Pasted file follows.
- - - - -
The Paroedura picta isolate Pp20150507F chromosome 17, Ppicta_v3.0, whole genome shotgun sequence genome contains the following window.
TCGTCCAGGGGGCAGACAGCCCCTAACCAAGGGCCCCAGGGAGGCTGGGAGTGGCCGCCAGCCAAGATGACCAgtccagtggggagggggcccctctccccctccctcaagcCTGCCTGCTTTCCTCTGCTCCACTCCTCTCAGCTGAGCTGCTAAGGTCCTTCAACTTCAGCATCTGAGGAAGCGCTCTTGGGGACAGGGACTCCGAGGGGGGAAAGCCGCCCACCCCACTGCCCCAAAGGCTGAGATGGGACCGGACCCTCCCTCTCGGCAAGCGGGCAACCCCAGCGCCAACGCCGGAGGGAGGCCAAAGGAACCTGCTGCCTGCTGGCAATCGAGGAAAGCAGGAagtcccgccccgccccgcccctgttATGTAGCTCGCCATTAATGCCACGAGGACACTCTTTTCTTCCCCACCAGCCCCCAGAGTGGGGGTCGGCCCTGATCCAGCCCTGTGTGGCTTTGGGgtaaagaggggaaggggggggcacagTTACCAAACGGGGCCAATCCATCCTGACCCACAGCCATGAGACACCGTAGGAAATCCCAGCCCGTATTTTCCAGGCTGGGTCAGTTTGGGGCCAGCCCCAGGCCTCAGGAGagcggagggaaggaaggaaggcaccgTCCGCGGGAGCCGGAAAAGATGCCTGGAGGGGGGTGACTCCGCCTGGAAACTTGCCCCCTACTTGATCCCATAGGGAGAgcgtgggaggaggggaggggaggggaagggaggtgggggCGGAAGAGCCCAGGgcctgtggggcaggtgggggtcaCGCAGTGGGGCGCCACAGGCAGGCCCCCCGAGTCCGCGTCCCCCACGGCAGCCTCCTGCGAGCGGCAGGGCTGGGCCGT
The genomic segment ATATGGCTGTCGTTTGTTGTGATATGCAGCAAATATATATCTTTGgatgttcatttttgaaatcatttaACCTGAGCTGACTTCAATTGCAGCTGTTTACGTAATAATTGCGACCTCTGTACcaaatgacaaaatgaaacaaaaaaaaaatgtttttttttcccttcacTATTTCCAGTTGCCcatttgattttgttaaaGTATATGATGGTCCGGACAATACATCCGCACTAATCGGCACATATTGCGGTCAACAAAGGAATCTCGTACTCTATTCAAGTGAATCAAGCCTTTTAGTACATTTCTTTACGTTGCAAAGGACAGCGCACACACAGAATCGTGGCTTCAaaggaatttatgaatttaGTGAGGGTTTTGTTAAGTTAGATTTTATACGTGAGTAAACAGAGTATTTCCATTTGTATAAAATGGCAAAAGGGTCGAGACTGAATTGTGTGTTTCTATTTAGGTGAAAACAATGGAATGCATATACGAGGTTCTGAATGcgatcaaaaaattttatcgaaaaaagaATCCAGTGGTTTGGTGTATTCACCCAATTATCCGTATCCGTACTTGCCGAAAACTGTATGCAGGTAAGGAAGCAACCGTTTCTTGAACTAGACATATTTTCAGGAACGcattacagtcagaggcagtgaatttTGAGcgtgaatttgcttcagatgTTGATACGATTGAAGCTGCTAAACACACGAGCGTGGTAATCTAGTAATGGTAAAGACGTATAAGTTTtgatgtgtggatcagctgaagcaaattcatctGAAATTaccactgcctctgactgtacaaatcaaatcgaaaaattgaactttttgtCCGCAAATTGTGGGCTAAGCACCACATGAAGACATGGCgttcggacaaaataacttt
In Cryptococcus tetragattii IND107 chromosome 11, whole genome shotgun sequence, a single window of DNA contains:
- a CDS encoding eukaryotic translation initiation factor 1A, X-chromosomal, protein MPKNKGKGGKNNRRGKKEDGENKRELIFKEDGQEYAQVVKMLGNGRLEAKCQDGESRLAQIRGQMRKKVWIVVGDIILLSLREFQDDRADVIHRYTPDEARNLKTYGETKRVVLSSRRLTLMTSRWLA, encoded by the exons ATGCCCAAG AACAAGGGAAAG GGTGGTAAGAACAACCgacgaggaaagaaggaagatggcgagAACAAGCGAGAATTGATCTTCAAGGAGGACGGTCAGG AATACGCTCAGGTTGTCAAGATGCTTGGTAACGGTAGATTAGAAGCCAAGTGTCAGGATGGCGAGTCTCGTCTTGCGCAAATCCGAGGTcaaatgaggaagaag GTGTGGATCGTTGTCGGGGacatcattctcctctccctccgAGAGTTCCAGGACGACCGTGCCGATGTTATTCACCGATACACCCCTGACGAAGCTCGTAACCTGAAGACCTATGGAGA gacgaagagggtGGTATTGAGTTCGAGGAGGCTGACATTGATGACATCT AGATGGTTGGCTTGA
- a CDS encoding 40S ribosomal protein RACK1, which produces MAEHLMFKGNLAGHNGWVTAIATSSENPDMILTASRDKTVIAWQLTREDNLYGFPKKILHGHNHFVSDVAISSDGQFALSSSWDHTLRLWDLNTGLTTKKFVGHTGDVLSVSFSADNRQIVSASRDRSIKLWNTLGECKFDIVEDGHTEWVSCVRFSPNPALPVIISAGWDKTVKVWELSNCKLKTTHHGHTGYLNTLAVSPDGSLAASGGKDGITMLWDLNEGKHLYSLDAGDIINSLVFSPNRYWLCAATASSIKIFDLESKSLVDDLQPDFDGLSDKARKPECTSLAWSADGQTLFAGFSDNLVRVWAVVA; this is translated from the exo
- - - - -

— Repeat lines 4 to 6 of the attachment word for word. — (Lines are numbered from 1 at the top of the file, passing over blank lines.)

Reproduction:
In Cryptococcus tetragattii IND107 chromosome 11, whole genome shotgun sequence, a single window of DNA contains:
- a CDS encoding eukaryotic translation initiation factor 1A, X-chromosomal, protein MPKNKGKGGKNNRRGKKEDGENKRELIFKEDGQEYAQVVKMLGNGRLEAKCQDGESRLAQIRGQMRKKVWIVVGDIILLSLREFQDDRADVIHRYTPDEARNLKTYGETKRVVLSSRRLTLMTSRWLA, encoded by the exons ATGCCCAAG AACAAGGGAAAG GGTGGTAAGAACAACCgacgaggaaagaaggaagatggcgagAACAAGCGAGAATTGATCTTCAAGGAGGACGGTCAGG AATACGCTCAGGTTGTCAAGATGCTTGGTAACGGTAGATTAGAAGCCAAGTGTCAGGATGGCGAGTCTCGTCTTGCGCAAATCCGAGGTcaaatgaggaagaag GTGTGGATCGTTGTCGGGGacatcattctcctctccctccgAGAGTTCCAGGACGACCGTGCCGATGTTATTCACCGATACACCCCTGACGAAGCTCGTAACCTGAAGACCTATGGAGA gacgaagagggtGGTATTGAGTTCGAGGAGGCTGACATTGATGACATCT AGATGGTTGGCTTGA
- a CDS encoding 40S ribosomal protein RACK1, which produces MAEHLMFKGNLAGHNGWVTAIATSSENPDMILTASRDKTVIAWQLTREDNLYGFPKKILHGHNHFVSDVAISSDGQFALSSSWDHTLRLWDLNTGLTTKKFVGHTGDVLSVSFSADNRQIVSASRDRSIKLWNTLGECKFDIVEDGHTEWVSCVRFSPNPALPVIISAGWDKTVKVWELSNCKLKTTHHGHTGYLNTLAVSPDGSLAASGGKDGITMLWDLNEGKHLYSLDAGDIINSLVFSPNRYWLCAATASSIKIFDLESKSLVDDLQPDFDGLSDKARKPECTSLAWSADGQTLFAGFSDNLVRVWAVVA; this is translated from the exo